WE have all heard reports that possibly one billion animals died in the recent bushfires and we have all seen the cute pictures of koalas or kangaroo joeys in bandages.
The wildlife carers have worked their hearts out to save as many animals as possible, but many of these animals may not survive in the long term and probably very few will reproduce to keep the species going.
We have all heard at various times that different events have threatened the existence of some species, so that many of us have been dulled into a sense of passive acceptance.
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This time, however, the situation has just become more critical.
Where it has rained, we can already see some plants coming back, although this is mainly just the eucalyptus forest. No-one knows if the ancient areas of rainforest can recover.
Animals that have been killed in the fires, however, can only be replaced by other members of the species moving in from unburnt areas and then slowly breeding up.
I attended a wildlife conference in 1995 and, even then, wildlife vets and zoologists were saying that the numbers of nearly all native animals were decreasing and with the destruction of habitat, local populations were getting more and more isolated into small pockets.
They predicted then that these small populations would become far more susceptible to inbreeding, severe disease outbreaks and catastrophic wildfires.
The fires this past summer have burnt such huge areas that almost all these pockets of habitat have been destroyed.
Not only koalas, but species such as brush tailed rock wallabies, potoroos, greater gliders, spotted tail quolls and platypus (although this may be more due to severe drought conditions) have had their habitats almost completely obliterated and extinction is now a very real threat, not just something that might happen in a few years.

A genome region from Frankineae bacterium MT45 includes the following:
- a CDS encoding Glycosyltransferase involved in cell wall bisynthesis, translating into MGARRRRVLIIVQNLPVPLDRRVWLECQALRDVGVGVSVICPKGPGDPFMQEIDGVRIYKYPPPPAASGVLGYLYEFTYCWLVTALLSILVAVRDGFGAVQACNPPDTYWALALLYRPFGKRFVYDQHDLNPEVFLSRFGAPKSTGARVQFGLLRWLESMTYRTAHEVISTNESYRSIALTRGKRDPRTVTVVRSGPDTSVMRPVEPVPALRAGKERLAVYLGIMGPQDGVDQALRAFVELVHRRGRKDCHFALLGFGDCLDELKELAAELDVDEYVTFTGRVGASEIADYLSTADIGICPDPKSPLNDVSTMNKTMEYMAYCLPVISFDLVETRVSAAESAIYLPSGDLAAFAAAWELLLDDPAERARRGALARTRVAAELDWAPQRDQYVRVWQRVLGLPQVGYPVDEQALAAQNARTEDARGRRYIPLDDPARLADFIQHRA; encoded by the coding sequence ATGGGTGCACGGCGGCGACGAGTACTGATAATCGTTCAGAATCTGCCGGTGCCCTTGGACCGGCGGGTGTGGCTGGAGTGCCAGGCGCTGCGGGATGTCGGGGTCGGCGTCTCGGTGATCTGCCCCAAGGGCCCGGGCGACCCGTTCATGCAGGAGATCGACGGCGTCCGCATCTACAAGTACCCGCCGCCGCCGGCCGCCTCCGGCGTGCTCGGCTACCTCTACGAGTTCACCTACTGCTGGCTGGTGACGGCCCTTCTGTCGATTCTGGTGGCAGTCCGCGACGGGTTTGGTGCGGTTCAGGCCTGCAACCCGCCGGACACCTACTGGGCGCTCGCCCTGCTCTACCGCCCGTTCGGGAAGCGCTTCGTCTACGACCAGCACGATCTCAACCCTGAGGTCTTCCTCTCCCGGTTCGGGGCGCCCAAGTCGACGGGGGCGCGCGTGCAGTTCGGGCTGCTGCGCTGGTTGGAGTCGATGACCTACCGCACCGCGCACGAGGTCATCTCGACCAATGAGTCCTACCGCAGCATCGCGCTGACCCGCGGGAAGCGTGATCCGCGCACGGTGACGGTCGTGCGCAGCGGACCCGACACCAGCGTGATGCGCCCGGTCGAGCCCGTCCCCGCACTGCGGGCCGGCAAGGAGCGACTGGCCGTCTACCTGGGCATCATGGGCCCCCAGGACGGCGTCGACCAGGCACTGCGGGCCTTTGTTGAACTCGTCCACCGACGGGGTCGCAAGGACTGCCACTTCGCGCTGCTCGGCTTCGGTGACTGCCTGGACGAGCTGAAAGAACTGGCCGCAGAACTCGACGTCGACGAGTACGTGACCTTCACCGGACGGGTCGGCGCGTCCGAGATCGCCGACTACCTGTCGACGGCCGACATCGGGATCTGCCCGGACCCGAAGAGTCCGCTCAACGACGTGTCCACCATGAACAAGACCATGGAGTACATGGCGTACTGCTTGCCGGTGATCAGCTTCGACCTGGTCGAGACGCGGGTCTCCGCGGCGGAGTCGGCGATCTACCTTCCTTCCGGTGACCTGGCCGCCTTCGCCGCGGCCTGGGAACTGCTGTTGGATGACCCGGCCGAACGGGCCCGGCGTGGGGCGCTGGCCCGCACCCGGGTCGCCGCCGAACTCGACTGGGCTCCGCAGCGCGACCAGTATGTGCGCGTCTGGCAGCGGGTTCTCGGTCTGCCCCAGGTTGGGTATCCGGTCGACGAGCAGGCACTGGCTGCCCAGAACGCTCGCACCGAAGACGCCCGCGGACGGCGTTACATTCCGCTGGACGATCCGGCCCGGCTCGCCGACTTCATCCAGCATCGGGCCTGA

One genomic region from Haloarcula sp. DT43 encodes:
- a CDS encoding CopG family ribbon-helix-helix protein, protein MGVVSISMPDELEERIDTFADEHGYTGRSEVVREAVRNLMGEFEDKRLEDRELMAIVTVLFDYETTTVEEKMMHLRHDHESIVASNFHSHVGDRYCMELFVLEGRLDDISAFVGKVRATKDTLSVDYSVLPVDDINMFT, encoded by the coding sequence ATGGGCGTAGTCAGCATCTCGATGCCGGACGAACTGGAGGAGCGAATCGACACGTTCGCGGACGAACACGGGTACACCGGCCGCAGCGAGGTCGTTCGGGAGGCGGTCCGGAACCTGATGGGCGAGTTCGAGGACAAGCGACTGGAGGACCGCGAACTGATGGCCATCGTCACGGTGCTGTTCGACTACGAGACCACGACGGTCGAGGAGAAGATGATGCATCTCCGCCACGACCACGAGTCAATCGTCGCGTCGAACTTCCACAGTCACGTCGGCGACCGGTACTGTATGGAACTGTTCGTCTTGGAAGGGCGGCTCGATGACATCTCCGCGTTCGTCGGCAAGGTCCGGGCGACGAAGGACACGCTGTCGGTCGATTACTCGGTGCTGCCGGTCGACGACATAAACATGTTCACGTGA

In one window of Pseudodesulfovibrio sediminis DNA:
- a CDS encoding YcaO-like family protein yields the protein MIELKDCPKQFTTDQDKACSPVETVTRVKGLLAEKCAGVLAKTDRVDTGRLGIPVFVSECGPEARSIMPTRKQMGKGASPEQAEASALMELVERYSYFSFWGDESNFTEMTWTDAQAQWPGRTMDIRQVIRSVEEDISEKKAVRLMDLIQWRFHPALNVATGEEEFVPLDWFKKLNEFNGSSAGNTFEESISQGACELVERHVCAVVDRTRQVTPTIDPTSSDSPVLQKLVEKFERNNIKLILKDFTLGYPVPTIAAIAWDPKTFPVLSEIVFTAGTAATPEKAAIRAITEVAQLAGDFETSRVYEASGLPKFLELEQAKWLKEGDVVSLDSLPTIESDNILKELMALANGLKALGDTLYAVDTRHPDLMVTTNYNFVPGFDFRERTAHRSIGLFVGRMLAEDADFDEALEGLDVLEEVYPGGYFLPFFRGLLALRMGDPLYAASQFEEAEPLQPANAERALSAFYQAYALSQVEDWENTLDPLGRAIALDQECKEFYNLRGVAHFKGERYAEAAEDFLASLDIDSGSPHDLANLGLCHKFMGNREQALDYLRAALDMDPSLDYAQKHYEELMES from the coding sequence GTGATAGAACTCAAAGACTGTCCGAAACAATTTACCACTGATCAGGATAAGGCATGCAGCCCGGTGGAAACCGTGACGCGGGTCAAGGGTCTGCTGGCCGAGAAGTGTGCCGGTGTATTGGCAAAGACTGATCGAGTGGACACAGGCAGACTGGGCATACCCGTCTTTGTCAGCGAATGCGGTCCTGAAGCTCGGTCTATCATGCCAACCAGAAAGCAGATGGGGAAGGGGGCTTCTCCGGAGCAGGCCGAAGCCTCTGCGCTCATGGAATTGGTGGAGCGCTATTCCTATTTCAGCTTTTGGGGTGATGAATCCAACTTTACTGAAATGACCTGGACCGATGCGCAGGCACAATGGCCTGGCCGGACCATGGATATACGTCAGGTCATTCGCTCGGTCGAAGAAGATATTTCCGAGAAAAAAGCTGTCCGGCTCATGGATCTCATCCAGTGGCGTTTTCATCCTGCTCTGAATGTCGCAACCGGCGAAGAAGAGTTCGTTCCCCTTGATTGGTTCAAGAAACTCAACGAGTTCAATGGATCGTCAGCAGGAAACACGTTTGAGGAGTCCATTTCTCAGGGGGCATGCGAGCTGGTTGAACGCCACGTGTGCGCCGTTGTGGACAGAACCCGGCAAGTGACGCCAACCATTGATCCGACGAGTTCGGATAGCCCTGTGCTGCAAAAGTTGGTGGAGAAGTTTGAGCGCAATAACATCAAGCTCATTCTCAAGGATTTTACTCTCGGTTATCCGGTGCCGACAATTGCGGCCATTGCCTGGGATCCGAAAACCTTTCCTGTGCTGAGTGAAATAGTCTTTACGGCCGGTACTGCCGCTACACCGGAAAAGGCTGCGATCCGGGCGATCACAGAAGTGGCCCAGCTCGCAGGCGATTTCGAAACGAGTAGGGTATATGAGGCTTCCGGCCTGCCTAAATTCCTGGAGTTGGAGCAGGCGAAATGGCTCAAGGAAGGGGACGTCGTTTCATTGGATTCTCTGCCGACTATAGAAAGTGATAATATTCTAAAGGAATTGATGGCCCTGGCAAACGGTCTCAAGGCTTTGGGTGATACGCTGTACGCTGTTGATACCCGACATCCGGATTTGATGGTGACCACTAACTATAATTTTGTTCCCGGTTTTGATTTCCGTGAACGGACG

Australia already has a shocking record for animal extinctions, but it would just be a tragedy if these other iconic species were to disappear in our lifetimes, mainly due to human mismanagement, feral animals, apathy, and greed in rampant land clearing and failures to act on climate change.
I was absolutely shocked to see a YouTube video of logging restarting in the Styx River State Forest near Coffs Harbour.
In one of the very few bits of native animal habitat left, they were ripping out the trees, churning up the land and leaving a huge amount of leaf trash and branches on the ground, creating more fuel for further fires.
Actions like these are threatening Australia`s unique wildlife and destroying our heritage.
I know these people have jobs in the timber industry, but nowadays all us should carefully consider how much damage our jobs and other pastimes are doing to the world in which we live.